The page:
Around 7% of allegations heard at fitness-to-practise hearings in 2011 were with regards to relationships with patients. As a doctor’s profession is defined by the duty of care to patients, it follows that standards of professionalism are entwined with the strength of the relationship between doctor and patient.
But this relationship doesn’t just concern your clinical work – good communication, politeness and respect, and a caring, empathic manner are all vital components of an effective doctor–patient relationship. Similarly, avoiding allowing this relationship to descend into something less appropriate is the correct, and professional, approach.
"Managing the relationship with patients also means respecting their right to confidentiality and maintaining professional boundaries"
MPS has written extensively on the importance of good communication, partly due to the oft-quoted fact that 70% of litigation in healthcare is related to poor communication. Read the article, Good communication: why it's worth it, Sessional GP, Issue 1, October 2009.
Another aspect of good communication is being honest and open when things go wrong. Good Medical Practice says, in paragraph 55: “You must be open and honest with patients if things go wrong. If a patient under your care has suffered harm or distress, you should:
(a) put matters right (if that is possible)
(b) offer an apology
(c) explain fully and promptly what has happened and the likely short-term and long-term effects.”
For more on being open, see Chapter 4, “What to do when things go wrong”.
"Be aware of how you portray yourself to patients"
Managing the relationship with patients also means respecting their right to confidentiality and maintaining professional boundaries. While doctors are rightly expected to show compassion and empathy when treating patients, it is undoubtedly a challenge to show this human face without blurring the boundary between professional and personal relationships. The GMC has published detailed guidance on maintaining boundaries in Sexual behaviour and your duty to report colleagues (2013).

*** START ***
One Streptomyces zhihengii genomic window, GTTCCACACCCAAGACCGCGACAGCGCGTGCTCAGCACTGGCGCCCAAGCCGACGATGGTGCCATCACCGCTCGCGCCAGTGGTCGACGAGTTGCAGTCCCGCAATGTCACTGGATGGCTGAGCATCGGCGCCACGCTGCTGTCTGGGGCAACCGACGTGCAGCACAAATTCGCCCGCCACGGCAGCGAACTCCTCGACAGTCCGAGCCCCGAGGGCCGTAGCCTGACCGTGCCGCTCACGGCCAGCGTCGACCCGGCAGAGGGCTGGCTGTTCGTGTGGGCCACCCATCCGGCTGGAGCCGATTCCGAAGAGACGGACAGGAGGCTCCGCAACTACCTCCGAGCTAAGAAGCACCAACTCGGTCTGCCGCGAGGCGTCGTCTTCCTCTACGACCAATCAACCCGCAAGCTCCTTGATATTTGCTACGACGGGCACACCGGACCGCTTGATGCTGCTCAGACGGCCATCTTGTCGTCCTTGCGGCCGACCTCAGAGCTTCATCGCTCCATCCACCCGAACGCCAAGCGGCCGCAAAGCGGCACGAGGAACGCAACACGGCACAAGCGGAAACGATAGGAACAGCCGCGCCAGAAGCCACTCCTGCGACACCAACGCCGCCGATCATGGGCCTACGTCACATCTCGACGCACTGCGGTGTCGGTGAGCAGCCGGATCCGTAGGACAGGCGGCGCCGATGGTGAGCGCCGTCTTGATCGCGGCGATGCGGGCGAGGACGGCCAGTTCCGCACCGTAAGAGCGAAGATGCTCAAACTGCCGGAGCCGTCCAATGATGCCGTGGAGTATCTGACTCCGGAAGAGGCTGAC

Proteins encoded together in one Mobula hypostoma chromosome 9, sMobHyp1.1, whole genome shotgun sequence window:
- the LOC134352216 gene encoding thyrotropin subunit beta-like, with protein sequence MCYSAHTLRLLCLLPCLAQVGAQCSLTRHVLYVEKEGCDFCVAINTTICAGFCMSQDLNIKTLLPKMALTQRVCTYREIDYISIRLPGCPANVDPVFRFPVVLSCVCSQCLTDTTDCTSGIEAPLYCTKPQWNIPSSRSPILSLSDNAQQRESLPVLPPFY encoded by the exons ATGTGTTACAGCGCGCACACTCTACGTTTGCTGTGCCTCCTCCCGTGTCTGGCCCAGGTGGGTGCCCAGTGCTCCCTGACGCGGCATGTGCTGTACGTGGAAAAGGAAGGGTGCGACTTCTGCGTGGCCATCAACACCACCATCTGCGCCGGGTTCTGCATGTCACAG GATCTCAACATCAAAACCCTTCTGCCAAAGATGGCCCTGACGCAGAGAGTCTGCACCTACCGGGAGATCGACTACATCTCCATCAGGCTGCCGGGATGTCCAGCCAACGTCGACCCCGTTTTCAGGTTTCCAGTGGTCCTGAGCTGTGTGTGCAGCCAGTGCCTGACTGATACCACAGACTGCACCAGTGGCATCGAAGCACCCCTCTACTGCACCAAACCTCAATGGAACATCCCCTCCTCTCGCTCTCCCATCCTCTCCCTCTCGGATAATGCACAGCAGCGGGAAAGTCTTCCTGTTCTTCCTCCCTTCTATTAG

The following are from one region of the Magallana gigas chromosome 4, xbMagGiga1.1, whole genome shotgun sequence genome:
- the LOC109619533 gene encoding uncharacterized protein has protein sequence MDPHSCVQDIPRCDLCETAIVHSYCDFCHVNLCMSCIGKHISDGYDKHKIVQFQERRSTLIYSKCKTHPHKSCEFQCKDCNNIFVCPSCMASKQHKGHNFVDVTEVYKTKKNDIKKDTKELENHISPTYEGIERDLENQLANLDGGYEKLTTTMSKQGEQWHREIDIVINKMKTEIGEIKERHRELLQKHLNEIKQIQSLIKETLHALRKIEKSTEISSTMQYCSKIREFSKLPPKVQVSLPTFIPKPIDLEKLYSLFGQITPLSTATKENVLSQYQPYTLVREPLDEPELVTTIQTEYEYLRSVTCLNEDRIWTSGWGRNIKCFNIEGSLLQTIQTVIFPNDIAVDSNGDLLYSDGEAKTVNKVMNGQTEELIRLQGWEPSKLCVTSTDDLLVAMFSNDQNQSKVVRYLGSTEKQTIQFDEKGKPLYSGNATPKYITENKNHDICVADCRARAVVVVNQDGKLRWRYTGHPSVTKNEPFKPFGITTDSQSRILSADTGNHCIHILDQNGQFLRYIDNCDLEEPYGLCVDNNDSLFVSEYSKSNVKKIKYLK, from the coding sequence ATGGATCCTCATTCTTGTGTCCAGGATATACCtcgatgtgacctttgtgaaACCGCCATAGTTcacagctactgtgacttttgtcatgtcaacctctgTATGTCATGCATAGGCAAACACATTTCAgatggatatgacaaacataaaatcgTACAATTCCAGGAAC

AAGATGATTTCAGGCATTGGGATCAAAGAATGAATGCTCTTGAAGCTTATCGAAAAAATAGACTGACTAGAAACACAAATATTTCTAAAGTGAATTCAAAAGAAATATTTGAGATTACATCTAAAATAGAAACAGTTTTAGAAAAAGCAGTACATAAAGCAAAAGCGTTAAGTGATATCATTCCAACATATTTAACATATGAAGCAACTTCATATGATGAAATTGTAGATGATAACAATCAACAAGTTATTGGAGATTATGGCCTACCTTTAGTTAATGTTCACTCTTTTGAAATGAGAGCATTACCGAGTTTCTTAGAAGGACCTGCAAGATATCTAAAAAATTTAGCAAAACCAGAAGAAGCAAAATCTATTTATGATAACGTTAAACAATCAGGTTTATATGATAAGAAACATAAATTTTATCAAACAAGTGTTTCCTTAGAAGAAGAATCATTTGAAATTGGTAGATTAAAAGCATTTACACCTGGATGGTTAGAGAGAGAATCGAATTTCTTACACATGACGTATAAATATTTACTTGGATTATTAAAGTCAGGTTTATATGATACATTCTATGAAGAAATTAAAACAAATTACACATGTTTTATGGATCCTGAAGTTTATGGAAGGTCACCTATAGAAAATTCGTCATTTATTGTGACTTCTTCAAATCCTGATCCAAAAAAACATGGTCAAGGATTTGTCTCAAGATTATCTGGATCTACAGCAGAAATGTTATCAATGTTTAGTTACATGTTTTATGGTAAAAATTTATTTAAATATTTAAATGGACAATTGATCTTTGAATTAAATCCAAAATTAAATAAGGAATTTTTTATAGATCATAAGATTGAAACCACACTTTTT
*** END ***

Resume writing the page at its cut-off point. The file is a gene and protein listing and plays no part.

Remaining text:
Knowing how to maintain this boundary depends largely on a doctor’s self-awareness and their ability to judge the particular situation. A reassuring hug, for example, depends largely on the pre-existing familiarity between doctor and patient. You should also be aware of cultural differences and whether or not an interpreter is necessary. Your best protection is to know yourself: become adept at identifying and monitoring your feelings towards your patients (whether these are negative or positive).
- Be aware of how you portray yourself to patients.
- Do you feel uncomfortable with a patient? If so, try to identify the cause – is it something they said, or did, or was it their body language?
- Do you feel a special rapport or sexual attraction to a particular patient? If so, seek advice from a colleague and deal with the situation before it escalates, either by establishing clear professional boundaries and sticking to them, or by referring the patient’s care to another doctor.
Being aware of professional boundaries also extends to doctors’ use of social media. It is now practically ever-present in people’s lives, and doctors should be particularly aware of the risks. There have been numerous examples in the media about doctors revealing confidential patient information on blogs, Facebook, Twitter and other forums, while doctors who fail to restrict access to their private lives – and the particularly unsavoury photographs or videos that are a common feature for some – risk damaging their professional image.